What to look out for.
A lot of us have heard about Bitcoin and cryptocurrencies. Some of us are interested in learning more, some of us are interested in investing.
But because it is new, and shrouded in controversy and misinformation, some unscrupulous people take advantage to defraud us.
To protect yourself and stay safe so you do not get scammed, here is a quick guide on 2 common structures and forms of scams, how to avoid them and some examples of scams from East Africa.
Broadly, there are 2 types of Cryptocurrency SCAMS in Kenya and East Africa since 2014 to date:
- Outright scams
- Exit scams
Outright scams are projects or clubs that pitch themselves as investment and membership networks. They promise high returns, or cash flows or some form of pay off, but with a catch; you have to give up something of value, such as a membership fee, or regular recurring payments into an account or to an agent or asked to send money somewhere.
Outright scams tend to market themselves heavily and hide their true intentions through tried and tested marketing gimmicks. Their agents and marketing front is known to be excellent at sales and marketing.
So do not be afraid to be thorough, by asking tough questions.
A lot of them also have an element of referral, inviting others or promoting it to others for some reward. This pattern is similar to network marketing and uses some elements of network marketing to grow and scale.
Avoid this type of cams by:
- By testing and by looking up the project online extensively
- Checking out reviews of the project from trusted sources
- Take your time in making a decision
- If you are still not sure, then stay away until you are ready
Examples of Outright scams in Kenya:
- Brazil bitcoin con scheme goes down with Kenyans’ cash
- Clients Lose Shs 10billion in Cryptocurrency Scam
Exit Scams can be tricky to identify because they are dressed up to look like a real company with real ambitions.
The founders usually offer coins or tokens that are intended to represent some aspects of the project – sometimes cash flows, sometimes nothing, sometimes, rights, sometimes equity.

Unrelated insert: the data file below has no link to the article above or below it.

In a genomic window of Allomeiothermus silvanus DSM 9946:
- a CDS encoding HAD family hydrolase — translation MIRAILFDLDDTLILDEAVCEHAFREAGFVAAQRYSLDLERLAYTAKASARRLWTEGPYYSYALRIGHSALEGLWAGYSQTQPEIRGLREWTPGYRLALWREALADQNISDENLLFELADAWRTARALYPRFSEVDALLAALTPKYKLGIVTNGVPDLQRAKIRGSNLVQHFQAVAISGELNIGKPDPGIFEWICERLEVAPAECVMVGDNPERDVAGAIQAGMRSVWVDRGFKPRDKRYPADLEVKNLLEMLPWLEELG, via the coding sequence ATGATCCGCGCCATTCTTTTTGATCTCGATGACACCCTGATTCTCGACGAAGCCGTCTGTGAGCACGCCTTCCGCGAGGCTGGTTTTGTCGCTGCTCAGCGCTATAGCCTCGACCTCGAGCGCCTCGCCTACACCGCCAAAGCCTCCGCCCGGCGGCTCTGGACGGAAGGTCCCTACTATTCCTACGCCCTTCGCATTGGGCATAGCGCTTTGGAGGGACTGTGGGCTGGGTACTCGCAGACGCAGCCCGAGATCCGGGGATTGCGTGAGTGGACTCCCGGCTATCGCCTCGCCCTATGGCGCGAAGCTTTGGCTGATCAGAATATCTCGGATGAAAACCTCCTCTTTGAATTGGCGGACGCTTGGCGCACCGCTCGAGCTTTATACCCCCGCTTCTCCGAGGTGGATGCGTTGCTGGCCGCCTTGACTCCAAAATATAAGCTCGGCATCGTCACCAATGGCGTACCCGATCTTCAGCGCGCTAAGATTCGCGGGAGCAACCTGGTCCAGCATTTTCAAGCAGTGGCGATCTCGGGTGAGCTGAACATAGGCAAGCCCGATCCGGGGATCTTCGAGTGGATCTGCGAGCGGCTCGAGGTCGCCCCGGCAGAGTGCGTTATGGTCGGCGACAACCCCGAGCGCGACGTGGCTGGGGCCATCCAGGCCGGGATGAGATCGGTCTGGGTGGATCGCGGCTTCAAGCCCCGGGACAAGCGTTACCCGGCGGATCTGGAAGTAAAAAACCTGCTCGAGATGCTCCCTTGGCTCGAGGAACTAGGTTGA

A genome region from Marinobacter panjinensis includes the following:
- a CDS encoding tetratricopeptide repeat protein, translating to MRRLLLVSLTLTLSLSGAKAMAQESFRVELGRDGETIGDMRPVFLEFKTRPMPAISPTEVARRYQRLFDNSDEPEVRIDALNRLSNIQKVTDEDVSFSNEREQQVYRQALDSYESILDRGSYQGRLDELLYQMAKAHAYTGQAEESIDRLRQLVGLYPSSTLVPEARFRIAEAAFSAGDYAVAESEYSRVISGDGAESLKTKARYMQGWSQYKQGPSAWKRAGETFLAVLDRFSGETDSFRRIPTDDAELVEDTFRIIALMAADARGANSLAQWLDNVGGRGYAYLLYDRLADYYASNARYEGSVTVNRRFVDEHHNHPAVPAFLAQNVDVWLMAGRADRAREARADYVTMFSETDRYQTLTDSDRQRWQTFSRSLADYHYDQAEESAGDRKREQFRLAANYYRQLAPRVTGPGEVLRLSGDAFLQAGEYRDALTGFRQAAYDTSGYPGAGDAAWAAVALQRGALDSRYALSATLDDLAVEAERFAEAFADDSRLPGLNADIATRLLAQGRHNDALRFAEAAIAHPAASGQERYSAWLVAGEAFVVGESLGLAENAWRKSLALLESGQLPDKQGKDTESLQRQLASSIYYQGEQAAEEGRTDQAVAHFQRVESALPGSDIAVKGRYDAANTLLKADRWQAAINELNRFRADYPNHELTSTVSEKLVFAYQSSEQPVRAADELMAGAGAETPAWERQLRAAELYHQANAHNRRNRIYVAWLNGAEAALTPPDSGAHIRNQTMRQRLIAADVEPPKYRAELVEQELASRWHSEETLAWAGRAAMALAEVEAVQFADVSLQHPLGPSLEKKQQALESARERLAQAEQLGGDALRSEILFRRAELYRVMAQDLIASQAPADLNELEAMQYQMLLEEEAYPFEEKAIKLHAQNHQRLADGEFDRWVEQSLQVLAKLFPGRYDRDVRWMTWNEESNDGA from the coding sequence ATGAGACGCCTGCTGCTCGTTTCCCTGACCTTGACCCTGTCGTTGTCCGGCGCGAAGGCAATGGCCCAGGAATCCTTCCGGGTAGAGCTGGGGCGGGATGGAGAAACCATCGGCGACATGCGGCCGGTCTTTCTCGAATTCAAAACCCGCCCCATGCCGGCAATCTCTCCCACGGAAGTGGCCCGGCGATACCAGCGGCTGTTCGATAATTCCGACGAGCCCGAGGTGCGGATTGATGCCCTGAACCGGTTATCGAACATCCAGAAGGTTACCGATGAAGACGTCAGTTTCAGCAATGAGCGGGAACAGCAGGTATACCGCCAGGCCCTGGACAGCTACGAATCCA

The project promoters are careful not to promise too much and not corner themselves to the promises backing the token.
Exit scams will typically ask you to send cryptocurrency like Ethereum or Bitcoin or Bitcoin Cash to an account they control and promise to give you cryptocurrency tokens in the project.
Some even go as far as to ask for money via Mpesa, then give you cryptocurrency tokens in the project with promises of high returns.
They are hard to identify because good projects also use cryptocurrency technology and blockchain to issue instruments of debt and equity.
They are known as exit scams because the founders will often make way with the money after selling the cryptocurrency tokens to investors. They never get back to completing the project and the project never matures.
Hence the EXIT scam.
To tell if it is a scam or not, we recommend using this checklist to assess if the project fundamentals are good enough to consider. You can assign a score to each point and come up with an average to help you decide on whether to invest or not.
Checklist on what to look at/what should be of interest
- Who is the founder or team behind the project and what is their experience and reputation
- What year was the project founded?
- How many cryptocurrency tokens were issued?
- What are the legal terms of distribution and allocation of cryptocurrency tokens?
- What is the Issue price of the cryptocurrency token?
- Who are the backers of the project and what is their reputation?
- How much money has been raised so far by the project?
- What is the real use case of the cryptocurrency token that gives it value?
- Is the cryptocurrency blockchain project regulated? Or verified by the Blockchain Association of Kenya
These are only guidelines. Remember to evaluate this project as you would any other investment venture.
Examples of Exit Scam projects in Kenya:
This guide is only but a start to Making Sense of the Risks and opportunities in Bitcoin and Cryptocurrencies.
To learn more, sign up for the Making Sense of Bitcoin and Cryptocurrencies program by Cryptobaraza and Centonomy. Class starts on July 31st.
Michael Kimani is the Creator of Cryptobaraza